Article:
---I wish I had feared less, trusted God more, loved more, extended more mercy, shown more compassion.

---How glad I am that my last words to my mother (that I know she understood) were of God, "Pray, He will hear you."

---One of the most practical helps concerning our rule over the house and all its contents (keep, consign, sell, donate, toss), came from Tom, who said early on, "The house has already accomplished its main purpose--your family was raised there. It's OK to let it go, for another family to grow up there." Likewise, "Their paintings have already accomplished their primary purpose--to give your parents the joy of creating them." This helped us greatly to relax and release things without guilt.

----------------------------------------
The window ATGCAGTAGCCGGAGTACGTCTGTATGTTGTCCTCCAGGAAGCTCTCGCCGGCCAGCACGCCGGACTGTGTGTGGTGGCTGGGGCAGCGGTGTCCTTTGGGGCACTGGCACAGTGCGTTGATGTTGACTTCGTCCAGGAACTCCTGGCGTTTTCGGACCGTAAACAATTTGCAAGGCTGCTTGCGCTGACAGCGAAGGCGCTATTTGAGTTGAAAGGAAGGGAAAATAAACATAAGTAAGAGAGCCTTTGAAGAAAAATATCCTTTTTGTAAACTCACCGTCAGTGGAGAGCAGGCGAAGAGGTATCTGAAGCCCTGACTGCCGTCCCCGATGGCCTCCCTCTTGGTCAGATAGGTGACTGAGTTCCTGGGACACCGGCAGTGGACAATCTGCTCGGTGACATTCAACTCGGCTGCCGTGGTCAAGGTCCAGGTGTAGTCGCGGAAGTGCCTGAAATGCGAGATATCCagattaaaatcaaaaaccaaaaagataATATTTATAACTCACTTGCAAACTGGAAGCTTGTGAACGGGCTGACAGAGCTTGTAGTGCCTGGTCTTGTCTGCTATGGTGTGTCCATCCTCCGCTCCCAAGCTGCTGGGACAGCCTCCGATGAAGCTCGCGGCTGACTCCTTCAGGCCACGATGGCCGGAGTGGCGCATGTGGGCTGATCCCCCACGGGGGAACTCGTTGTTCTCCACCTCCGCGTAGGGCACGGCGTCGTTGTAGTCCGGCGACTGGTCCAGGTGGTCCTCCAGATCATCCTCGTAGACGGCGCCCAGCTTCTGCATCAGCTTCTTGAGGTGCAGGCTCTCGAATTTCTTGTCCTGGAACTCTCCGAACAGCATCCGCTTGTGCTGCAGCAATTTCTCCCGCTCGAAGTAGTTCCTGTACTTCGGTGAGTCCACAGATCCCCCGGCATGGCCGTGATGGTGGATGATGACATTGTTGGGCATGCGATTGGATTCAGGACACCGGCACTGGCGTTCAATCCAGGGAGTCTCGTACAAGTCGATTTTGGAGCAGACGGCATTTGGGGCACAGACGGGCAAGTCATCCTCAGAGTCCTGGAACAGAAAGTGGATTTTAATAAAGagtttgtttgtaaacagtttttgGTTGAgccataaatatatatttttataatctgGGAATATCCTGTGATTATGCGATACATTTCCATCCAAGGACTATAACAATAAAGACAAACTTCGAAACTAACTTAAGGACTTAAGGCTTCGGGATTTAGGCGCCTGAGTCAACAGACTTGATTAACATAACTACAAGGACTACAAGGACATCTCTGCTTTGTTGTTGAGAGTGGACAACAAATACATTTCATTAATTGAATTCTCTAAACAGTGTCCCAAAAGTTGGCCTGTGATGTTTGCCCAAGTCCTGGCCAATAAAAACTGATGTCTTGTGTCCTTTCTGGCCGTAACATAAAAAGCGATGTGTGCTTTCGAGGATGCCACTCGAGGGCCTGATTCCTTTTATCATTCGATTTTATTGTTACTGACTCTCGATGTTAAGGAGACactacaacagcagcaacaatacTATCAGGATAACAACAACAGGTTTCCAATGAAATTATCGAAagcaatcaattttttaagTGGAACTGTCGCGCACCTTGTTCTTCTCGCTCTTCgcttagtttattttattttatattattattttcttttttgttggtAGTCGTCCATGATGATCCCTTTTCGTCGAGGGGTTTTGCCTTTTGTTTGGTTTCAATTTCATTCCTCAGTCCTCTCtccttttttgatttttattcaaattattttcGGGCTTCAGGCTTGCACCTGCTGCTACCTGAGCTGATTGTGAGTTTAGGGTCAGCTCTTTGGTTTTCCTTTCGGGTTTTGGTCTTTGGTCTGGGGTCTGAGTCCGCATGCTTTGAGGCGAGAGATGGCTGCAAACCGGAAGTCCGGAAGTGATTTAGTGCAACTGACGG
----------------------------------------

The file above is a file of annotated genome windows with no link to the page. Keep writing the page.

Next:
---Greater understanding of life work/focus. All of life is circumscribed by people--most notably generations of family--to love/serve. Tom and I are feeling especially un-familied now, as there are no generations under us, and only one person remaining of the generation over us (Tom's mother lives in Reno with his two sisters). This highlights our childlessness in new ways. And therefore highlights Christ's sufficiency in new ways. Family can be a great blessing, and is God's usual path to Christian fruitfulness, service, and maturity. But when people claim that family is everything (something we hear often during this season of graduations and weddings), they are wrong--wrong (even idolatrous) in their assertion, and wrong in their implication (that childless couples have nothing). The truth is, Christ is everything. We live, love, and work at His pleasure for His glory, no matter our circumstances.